But the biggest frustration comes when trying to change or modify the parameters of the APRC system. The user interface is not intuitive at all, and we spend far too much of our time trying to get through menus and figuring out what button does what. The mode button on the left handlebar was slow to react, and we found ourselves over shooting the mark and then selecting something we didn’t mean to. When trying to figure out the launch control we actually had to search YouTube to find out how to set it up. In fact, Aprilia has actually created videos on how to navigate and set-up the various features of the APRC system. Seem like an admission that they know the system is tough to understand and use. In the age of iPod and PlayStation navigating through a motorcycle set-up menu shouldn’t be so complicated that it frustrates the user to the point they have to go to the internet to learn how to use it.
Power delivery from the ultra-compact 65-degree, 999cc V-Four engine combines the torque of a V-Twin with the high-revving rush of an Inline Four. Without a doubt, the feel is unique and borderline exotic. I enjoyed the ability to lug the RSV4R around town and then rev it to the moon up in the hills. It doesn’t rev as quickly as the Japanese Inline Fours, but it has far more character and can pull out of a tight bend harder thanks to its mid-range torque. Then there is the intoxicating exhaust note that could only come from something made in Italy. It really is music to my ears.
Exiting corners on the RSV4R is where the traction control and suspension package shine.
On the MotoUSA dyno the RSV4R APRC belted out 155.95 horsepower at 12,300 rpm and 74.75 ft-lb of torque at 9,900 rpm demonstrating that the V-Four engine likes to live in the mid-upper rev range for optimal power output. These numbers would have ranked the Aprilia right in the middle of the pack in horsepower and on-par with the Inline Fours in the torque department, confirming our seat of the pants feel that it gives nothing up in terms of power with its unique engine layout.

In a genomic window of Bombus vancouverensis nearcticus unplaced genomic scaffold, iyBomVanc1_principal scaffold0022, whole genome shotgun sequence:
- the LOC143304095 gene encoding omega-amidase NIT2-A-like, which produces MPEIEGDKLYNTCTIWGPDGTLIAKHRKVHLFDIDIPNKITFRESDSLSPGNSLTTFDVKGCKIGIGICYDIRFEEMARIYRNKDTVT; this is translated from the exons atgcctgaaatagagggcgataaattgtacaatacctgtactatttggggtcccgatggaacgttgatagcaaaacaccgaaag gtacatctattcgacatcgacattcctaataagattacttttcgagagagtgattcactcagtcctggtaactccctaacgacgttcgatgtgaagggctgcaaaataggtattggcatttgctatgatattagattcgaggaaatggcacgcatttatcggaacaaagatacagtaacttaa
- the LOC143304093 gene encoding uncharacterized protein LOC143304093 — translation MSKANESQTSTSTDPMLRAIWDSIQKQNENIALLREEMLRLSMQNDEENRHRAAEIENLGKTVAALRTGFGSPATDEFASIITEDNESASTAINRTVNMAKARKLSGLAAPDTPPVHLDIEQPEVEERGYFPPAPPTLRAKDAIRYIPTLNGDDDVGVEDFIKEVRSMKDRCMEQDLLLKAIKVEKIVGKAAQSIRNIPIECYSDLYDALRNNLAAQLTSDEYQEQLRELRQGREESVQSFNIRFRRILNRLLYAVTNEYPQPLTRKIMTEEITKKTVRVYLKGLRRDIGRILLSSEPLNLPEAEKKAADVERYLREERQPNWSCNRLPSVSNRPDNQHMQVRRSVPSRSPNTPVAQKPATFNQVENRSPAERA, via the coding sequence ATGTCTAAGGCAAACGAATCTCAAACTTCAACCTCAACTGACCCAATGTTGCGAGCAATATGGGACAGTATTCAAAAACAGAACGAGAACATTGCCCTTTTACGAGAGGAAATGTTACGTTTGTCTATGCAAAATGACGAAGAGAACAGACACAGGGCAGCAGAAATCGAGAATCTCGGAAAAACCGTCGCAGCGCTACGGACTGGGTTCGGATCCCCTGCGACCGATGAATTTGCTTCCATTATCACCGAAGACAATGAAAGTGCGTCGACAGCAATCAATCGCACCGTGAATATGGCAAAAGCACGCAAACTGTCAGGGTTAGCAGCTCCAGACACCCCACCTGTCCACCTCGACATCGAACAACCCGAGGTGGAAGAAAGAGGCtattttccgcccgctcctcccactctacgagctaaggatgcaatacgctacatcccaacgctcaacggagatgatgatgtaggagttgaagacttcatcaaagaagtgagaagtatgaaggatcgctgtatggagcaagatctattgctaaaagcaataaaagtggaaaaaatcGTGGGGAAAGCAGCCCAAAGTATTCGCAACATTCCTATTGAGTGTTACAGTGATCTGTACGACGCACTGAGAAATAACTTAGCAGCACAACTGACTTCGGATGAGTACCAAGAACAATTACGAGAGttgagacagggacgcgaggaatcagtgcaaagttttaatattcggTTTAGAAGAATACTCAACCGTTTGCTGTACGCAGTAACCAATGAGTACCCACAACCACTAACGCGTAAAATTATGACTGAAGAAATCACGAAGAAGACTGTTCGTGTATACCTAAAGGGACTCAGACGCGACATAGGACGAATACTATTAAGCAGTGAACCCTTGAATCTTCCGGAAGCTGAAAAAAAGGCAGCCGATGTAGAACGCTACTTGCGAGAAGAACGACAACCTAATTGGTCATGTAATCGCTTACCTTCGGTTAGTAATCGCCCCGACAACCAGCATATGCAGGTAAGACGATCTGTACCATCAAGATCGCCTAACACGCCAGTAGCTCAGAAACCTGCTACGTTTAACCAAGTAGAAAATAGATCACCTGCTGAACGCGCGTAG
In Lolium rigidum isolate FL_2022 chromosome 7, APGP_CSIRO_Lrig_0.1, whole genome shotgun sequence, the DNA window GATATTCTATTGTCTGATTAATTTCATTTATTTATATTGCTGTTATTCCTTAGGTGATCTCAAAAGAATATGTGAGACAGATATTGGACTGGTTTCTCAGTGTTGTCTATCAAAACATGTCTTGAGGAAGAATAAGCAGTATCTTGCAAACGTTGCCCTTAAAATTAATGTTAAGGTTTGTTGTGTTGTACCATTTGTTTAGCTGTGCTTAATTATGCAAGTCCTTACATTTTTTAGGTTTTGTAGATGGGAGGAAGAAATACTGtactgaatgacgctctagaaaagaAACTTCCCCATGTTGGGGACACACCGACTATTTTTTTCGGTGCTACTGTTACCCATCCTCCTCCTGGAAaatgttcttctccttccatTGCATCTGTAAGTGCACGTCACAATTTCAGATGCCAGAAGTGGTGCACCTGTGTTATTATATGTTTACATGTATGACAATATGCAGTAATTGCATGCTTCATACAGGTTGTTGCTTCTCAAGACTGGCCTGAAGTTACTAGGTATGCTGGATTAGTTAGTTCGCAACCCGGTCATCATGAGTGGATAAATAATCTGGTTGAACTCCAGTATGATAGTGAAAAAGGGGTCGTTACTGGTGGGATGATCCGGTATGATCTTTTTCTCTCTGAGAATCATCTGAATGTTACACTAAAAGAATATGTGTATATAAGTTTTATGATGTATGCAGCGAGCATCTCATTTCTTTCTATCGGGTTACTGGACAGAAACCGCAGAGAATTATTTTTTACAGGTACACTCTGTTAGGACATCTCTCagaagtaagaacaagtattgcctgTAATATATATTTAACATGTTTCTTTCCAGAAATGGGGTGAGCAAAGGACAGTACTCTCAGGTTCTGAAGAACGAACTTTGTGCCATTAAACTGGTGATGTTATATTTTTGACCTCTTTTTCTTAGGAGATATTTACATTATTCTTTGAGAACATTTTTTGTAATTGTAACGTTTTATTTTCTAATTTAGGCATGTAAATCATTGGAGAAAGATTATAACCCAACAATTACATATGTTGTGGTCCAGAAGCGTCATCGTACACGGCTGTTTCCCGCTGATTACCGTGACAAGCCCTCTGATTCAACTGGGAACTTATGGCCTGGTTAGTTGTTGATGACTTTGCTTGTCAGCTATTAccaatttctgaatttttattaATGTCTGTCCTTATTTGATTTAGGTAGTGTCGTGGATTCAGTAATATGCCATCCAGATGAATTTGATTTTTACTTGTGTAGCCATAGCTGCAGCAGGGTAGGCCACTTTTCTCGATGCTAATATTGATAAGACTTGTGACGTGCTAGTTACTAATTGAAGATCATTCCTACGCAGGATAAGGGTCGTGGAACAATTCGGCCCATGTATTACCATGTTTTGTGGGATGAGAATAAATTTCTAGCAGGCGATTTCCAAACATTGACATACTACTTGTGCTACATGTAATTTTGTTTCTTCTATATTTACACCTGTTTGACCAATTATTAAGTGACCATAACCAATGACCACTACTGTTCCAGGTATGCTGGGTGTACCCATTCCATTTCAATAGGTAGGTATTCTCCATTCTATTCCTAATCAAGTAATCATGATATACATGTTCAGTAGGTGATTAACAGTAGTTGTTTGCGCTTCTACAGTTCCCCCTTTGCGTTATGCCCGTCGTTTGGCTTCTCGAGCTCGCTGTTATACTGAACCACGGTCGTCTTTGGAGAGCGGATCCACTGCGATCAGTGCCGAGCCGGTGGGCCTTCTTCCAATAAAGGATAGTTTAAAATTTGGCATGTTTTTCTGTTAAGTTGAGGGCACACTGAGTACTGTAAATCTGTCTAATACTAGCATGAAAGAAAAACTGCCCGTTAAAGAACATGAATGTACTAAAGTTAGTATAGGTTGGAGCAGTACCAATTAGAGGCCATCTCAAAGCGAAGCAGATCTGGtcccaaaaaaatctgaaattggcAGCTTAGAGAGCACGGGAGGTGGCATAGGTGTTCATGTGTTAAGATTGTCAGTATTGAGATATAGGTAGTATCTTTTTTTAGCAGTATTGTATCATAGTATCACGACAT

The three-way adjustable 43mm Sachs fork and Sachs piggy back shock offer a ride that is initially plush but stiffens up considerably as it moves through the stroke. This makes your time on the freeway getting to your favorite mountain road bearable as it soaked up the seams and imperfections nicely. Once up in the curves the suspension really begins to work as the pace increases, allowing to the RSV4 to track true in the corner. The only complaint is that at times the initial softness can cause some wiggle when transitioning for side to side, but once the bike is back over and squatting all is good. Turn-in on the 462-pound machine is quick with a light feel, and on exit the Aprilia is rock solid without any tendency to shake its head.
In terms of rider comfort, the RSV4R is hard-edged and compact as you would expect with such a track focused bike. The tail feels high and puts pressure on the wrist as it pushes you forward. We felt the seat was also too firm, but its shape allowed for easy movement in any direction. My 5’ 10” frame fit well in the cockpit, but our 6” 0” Road Test Editor Adam Waheed felt cramped on the short layout and high footpegs.
The Brembo monoblocs on the front of the APRC squeeze lightweight 320mm stainless steel rotors with authority. Our test riders were not impressed with the 2010 RSV4R’s brakes last year, but these suckers have some bite! Combined with the 220mm rear rotor and stainless steel brake lines, the Brembo package provides excellent feedback. This allowed our braking wizard Brian Steeves to stop in just 112 feet from 60 mph. Doubting the data from our data acquisition system, I
The APRC system from Aprilia is the future of Superbike traction control, available today for just $16,999.
asked Brain to back up the numbers and he was able to come close with a 114 and 115-foot stop. Very impressive.
Last year the RSV4R finished in last place in our Superbike Smackdown VII Street testing, but we have a feeling that the APRC equipped machine would have fared better if it had been included in this year’s shootout. Overall the street manners of the Aprilia are definitely dictated by it track-focused approach, but that is what this bike is all about. It’s a track ready Superbike with a license plate and mirrors. It is hardcore and high tech, and that is exactly what Aprilia was aiming for. With the addition of the APRC system the RSV4R has elevated its game and opened up a whole new world of electronic performance fine tuning that will likely become the norm in the next generation of Superbikes.